Ohayo (Good Morning) (1959)
Average Rating: 8.2/10
Reviews Counted: 16
Fresh: 14 | Rotten: 2
No consensus yet.
Average Rating: N/A
Critic Reviews: 4
Fresh: 3 | Rotten: 1
Average Rating: 3.9/5
User Ratings: 3,394
Yasujiro Ozu's Ohayo (Good Morning) is a comedy about a pair of boys who bring much trouble to their family and community by refusing to do very basic activities. The boys desire a television, but their father refuses. They are so insistent that the father eventually commands them to be quiet. They take him quite literally and refuse to speak at all, not even a typical polite morning greeting. Their impoliteness begins to weigh down both the family and the town as it goes against the ordered
Apr 12, 1959 Wide
Aug 29, 2000
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[Ozu's] sense of generational conflict in a society at risk from within is here at its sharpest and most anarchic.
A brimming sense of life, in other words, gradually transforms the small talk into a richly devious portrait of humanity being human.
As unpromising as all this may sound, Good Morning is another Ozu gem, a covertly sophisticated ensemble piece scripted with the intricacy and precision of a well-constructed Restoration comedy of manners.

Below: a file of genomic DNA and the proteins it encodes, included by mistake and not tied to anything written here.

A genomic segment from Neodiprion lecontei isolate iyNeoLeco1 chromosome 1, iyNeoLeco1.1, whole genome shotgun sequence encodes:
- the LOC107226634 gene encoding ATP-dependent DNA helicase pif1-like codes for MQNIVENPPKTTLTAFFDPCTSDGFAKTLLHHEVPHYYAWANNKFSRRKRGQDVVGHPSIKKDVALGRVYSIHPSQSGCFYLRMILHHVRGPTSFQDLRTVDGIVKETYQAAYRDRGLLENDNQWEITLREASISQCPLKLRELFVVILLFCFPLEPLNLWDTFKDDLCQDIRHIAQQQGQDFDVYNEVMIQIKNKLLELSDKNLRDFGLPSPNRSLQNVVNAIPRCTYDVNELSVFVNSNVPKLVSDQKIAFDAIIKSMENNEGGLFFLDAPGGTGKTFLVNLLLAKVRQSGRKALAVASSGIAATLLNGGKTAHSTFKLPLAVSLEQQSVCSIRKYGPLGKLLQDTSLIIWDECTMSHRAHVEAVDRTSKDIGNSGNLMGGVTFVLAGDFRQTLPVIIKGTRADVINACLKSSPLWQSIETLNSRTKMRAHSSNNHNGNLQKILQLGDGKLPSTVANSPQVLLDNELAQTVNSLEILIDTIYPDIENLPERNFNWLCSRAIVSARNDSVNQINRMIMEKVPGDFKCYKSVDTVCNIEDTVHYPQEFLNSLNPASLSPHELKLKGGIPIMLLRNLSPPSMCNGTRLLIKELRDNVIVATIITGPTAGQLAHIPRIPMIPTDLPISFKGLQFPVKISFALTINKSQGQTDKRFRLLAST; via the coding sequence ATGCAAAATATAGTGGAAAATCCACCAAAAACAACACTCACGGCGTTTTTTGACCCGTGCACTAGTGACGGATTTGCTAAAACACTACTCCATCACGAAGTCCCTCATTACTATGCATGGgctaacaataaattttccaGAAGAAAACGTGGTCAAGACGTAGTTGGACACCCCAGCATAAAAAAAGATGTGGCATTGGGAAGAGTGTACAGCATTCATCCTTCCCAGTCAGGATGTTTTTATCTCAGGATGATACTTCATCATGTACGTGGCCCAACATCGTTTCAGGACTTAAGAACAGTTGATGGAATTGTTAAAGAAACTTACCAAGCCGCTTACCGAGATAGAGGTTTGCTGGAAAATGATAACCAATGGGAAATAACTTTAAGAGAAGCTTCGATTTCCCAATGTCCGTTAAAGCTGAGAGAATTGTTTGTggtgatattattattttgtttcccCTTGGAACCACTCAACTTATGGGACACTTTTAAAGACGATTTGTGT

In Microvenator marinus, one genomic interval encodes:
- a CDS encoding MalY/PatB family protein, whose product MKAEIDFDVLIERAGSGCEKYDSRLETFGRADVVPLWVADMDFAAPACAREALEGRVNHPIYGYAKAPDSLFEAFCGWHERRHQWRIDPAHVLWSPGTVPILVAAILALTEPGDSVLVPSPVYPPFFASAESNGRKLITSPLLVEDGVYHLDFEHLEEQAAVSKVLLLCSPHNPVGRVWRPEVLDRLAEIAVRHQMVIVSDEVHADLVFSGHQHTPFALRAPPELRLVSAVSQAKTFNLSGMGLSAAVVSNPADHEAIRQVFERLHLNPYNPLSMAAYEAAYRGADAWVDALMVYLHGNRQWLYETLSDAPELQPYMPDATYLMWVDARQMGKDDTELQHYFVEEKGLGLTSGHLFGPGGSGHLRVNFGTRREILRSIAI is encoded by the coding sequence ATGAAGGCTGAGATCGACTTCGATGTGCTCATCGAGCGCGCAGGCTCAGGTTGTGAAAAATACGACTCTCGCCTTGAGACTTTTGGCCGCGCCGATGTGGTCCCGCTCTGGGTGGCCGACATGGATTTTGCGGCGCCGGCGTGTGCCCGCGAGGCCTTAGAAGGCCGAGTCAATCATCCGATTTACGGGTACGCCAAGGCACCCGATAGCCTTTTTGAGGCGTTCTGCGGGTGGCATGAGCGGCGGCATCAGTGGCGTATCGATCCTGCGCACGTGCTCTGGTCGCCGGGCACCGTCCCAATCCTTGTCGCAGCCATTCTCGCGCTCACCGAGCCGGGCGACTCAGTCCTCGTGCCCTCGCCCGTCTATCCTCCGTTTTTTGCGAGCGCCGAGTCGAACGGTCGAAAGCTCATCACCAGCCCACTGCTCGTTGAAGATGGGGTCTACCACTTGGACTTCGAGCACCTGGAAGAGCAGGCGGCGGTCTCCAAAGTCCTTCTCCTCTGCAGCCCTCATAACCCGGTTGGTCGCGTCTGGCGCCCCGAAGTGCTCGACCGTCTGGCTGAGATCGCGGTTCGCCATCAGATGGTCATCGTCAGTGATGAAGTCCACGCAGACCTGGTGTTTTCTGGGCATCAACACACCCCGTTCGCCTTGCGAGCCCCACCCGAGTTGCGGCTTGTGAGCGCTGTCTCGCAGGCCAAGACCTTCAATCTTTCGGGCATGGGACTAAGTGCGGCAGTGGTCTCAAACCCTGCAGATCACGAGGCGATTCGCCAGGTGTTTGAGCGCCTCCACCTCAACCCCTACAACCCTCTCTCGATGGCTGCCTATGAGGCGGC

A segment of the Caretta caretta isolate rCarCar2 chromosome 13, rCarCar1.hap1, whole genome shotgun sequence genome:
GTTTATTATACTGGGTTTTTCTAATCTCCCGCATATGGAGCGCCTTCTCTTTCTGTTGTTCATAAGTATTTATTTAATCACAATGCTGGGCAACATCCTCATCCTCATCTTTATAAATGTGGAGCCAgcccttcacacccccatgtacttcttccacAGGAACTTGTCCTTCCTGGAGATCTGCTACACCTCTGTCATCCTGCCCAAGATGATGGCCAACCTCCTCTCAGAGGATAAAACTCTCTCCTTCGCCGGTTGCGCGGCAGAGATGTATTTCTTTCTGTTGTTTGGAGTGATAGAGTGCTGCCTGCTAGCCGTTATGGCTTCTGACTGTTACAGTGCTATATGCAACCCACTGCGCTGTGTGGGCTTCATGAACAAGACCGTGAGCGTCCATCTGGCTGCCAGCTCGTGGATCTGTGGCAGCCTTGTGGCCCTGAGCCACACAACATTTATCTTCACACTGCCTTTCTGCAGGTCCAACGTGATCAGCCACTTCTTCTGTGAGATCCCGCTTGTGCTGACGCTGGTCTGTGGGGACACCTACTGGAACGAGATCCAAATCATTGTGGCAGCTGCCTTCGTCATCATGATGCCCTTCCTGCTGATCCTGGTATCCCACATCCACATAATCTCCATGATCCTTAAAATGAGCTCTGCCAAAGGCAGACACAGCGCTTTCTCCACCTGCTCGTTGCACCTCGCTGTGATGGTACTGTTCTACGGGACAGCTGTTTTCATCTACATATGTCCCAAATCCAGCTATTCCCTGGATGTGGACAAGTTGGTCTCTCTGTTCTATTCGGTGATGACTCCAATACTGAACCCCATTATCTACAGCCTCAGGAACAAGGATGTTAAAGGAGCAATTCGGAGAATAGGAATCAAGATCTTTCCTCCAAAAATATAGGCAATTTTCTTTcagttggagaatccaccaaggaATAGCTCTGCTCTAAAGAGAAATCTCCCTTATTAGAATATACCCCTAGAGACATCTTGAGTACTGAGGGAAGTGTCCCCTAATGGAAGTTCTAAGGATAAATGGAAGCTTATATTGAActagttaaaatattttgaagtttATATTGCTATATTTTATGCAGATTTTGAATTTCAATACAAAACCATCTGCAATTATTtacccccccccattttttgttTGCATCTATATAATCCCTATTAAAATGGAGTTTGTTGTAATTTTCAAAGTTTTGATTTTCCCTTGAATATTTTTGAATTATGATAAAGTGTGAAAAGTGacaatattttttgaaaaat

It's Ozu's simplest and most schematic film, a lighthearted comedy that is built around the motif of changing values from the old to the new.
Ozu's most charming foray into comedy since his silent days.
Ozu's delicate, wry comedy of manners takes a sympathetic but not uncritical look at life and etiquette in a small 1950s Japanese village community.
This is all potentially interesting, to be sure, but the ideas are wrapped in a surprisingly innocuous package.
This may not be one of Ozu's most acclaimed works, yet its contemplative style and its qualities of humour, tenderness and absence of cynicism make for an absorbing film.
comparable in spirit to Fellini's Amarcord with its love of character, humor, and relentless fart jokes
This is a much more complex, ambiguous, and challenging film that most reduce it to.
An amusing joke on everyday civilized formalities and the sometimes inane nature of human communication, especially within families and between neighbors.
Audience Reviews for Ohayo (Good Morning)
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